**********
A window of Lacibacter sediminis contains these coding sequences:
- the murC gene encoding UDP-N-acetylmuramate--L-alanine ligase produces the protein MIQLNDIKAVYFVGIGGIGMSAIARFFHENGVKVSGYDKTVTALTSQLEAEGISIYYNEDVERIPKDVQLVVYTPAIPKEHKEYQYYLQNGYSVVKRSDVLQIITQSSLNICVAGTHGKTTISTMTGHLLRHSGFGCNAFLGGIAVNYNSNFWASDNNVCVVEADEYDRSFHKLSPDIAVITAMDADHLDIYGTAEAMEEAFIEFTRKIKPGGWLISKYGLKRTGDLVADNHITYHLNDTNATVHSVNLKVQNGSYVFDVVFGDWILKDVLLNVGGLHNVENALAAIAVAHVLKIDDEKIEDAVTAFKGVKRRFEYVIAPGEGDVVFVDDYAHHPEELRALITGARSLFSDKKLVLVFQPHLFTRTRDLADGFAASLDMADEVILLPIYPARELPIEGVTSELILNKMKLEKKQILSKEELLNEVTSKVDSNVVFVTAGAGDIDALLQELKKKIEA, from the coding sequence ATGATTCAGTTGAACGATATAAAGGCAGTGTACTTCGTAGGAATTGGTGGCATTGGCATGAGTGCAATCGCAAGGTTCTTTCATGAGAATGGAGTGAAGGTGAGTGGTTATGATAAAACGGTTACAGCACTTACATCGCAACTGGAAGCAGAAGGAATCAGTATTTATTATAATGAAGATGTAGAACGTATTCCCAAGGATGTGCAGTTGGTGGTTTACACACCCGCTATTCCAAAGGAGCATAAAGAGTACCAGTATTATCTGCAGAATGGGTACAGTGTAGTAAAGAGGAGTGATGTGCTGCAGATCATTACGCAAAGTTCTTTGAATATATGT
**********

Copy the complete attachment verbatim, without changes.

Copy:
A window of Lacibacter sediminis contains these coding sequences:
- the murC gene encoding UDP-N-acetylmuramate--L-alanine ligase produces the protein MIQLNDIKAVYFVGIGGIGMSAIARFFHENGVKVSGYDKTVTALTSQLEAEGISIYYNEDVERIPKDVQLVVYTPAIPKEHKEYQYYLQNGYSVVKRSDVLQIITQSSLNICVAGTHGKTTISTMTGHLLRHSGFGCNAFLGGIAVNYNSNFWASDNNVCVVEADEYDRSFHKLSPDIAVITAMDADHLDIYGTAEAMEEAFIEFTRKIKPGGWLISKYGLKRTGDLVADNHITYHLNDTNATVHSVNLKVQNGSYVFDVVFGDWILKDVLLNVGGLHNVENALAAIAVAHVLKIDDEKIEDAVTAFKGVKRRFEYVIAPGEGDVVFVDDYAHHPEELRALITGARSLFSDKKLVLVFQPHLFTRTRDLADGFAASLDMADEVILLPIYPARELPIEGVTSELILNKMKLEKKQILSKEELLNEVTSKVDSNVVFVTAGAGDIDALLQELKKKIEA, from the coding sequence ATGATTCAGTTGAACGATATAAAGGCAGTGTACTTCGTAGGAATTGGTGGCATTGGCATGAGTGCAATCGCAAGGTTCTTTCATGAGAATGGAGTGAAGGTGAGTGGTTATGATAAAACGGTTACAGCACTTACATCGCAACTGGAAGCAGAAGGAATCAGTATTTATTATAATGAAGATGTAGAACGTATTCCCAAGGATGTGCAGTTGGTGGTTTACACACCCGCTATTCCAAAGGAGCATAAAGAGTACCAGTATTATCTGCAGAATGGGTACAGTGTAGTAAAGAGGAGTGATGTGCTGCAGATCATTACGCAAAGTTCTTTGAATATATGT